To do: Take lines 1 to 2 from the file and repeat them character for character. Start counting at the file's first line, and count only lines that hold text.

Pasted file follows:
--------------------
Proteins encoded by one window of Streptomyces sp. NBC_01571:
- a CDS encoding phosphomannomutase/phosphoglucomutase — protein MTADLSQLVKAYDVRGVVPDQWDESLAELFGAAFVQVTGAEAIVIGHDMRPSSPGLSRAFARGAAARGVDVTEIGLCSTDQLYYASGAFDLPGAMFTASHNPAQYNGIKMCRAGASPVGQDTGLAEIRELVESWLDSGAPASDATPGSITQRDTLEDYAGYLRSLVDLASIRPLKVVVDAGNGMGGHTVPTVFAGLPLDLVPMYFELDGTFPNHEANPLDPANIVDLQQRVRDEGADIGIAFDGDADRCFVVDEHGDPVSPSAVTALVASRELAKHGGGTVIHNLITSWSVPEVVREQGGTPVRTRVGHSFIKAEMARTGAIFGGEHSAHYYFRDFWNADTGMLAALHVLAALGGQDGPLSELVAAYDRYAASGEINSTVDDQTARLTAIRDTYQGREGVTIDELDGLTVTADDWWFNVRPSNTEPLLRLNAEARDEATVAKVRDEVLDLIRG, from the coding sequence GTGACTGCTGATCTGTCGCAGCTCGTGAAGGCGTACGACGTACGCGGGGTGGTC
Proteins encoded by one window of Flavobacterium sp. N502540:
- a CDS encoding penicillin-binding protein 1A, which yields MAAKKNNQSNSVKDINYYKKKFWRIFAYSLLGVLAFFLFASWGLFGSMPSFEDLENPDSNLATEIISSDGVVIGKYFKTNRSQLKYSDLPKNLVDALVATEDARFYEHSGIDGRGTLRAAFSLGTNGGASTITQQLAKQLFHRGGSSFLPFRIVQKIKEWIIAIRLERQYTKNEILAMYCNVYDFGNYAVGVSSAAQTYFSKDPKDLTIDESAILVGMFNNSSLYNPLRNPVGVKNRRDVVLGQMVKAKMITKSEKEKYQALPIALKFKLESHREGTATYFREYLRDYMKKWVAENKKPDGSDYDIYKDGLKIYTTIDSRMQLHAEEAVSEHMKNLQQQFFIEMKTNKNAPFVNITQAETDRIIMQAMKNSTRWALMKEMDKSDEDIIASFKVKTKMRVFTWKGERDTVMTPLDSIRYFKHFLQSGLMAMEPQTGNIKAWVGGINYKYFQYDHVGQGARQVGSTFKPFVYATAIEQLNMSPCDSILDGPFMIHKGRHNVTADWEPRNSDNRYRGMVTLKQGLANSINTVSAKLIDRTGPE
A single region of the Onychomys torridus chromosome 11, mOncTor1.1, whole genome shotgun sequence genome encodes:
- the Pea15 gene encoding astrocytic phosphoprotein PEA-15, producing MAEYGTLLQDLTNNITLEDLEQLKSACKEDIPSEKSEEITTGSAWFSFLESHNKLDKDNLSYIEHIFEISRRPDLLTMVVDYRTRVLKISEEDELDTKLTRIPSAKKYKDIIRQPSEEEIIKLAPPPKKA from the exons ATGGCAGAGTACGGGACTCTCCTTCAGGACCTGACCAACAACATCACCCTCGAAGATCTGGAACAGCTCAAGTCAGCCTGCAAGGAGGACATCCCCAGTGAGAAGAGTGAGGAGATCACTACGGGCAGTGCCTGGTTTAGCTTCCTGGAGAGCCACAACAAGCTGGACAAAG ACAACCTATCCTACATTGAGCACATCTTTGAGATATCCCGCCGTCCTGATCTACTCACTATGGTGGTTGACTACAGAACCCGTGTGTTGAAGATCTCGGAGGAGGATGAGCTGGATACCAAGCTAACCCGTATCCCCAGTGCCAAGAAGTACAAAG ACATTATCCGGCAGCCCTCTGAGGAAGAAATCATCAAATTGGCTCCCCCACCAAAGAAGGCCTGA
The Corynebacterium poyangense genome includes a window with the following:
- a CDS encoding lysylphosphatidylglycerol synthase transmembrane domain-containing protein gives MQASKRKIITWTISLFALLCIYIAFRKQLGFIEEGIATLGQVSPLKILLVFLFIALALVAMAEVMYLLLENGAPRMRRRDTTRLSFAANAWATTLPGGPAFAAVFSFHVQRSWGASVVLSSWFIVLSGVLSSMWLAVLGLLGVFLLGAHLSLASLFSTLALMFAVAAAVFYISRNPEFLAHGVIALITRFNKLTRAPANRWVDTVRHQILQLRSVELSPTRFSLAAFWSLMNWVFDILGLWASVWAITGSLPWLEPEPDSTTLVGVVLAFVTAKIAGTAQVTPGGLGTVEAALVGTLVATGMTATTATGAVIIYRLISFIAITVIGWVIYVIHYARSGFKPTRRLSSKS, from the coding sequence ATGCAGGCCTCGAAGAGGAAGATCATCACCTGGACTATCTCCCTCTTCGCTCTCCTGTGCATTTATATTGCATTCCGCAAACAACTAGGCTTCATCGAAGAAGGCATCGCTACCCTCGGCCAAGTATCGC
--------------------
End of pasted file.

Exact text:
Proteins encoded by one window of Streptomyces sp. NBC_01571:
- a CDS encoding phosphomannomutase/phosphoglucomutase — protein MTADLSQLVKAYDVRGVVPDQWDESLAELFGAAFVQVTGAEAIVIGHDMRPSSPGLSRAFARGAAARGVDVTEIGLCSTDQLYYASGAFDLPGAMFTASHNPAQYNGIKMCRAGASPVGQDTGLAEIRELVESWLDSGAPASDATPGSITQRDTLEDYAGYLRSLVDLASIRPLKVVVDAGNGMGGHTVPTVFAGLPLDLVPMYFELDGTFPNHEANPLDPANIVDLQQRVRDEGADIGIAFDGDADRCFVVDEHGDPVSPSAVTALVASRELAKHGGGTVIHNLITSWSVPEVVREQGGTPVRTRVGHSFIKAEMARTGAIFGGEHSAHYYFRDFWNADTGMLAALHVLAALGGQDGPLSELVAAYDRYAASGEINSTVDDQTARLTAIRDTYQGREGVTIDELDGLTVTADDWWFNVRPSNTEPLLRLNAEARDEATVAKVRDEVLDLIRG, from the coding sequence GTGACTGCTGATCTGTCGCAGCTCGTGAAGGCGTACGACGTACGCGGGGTGGTC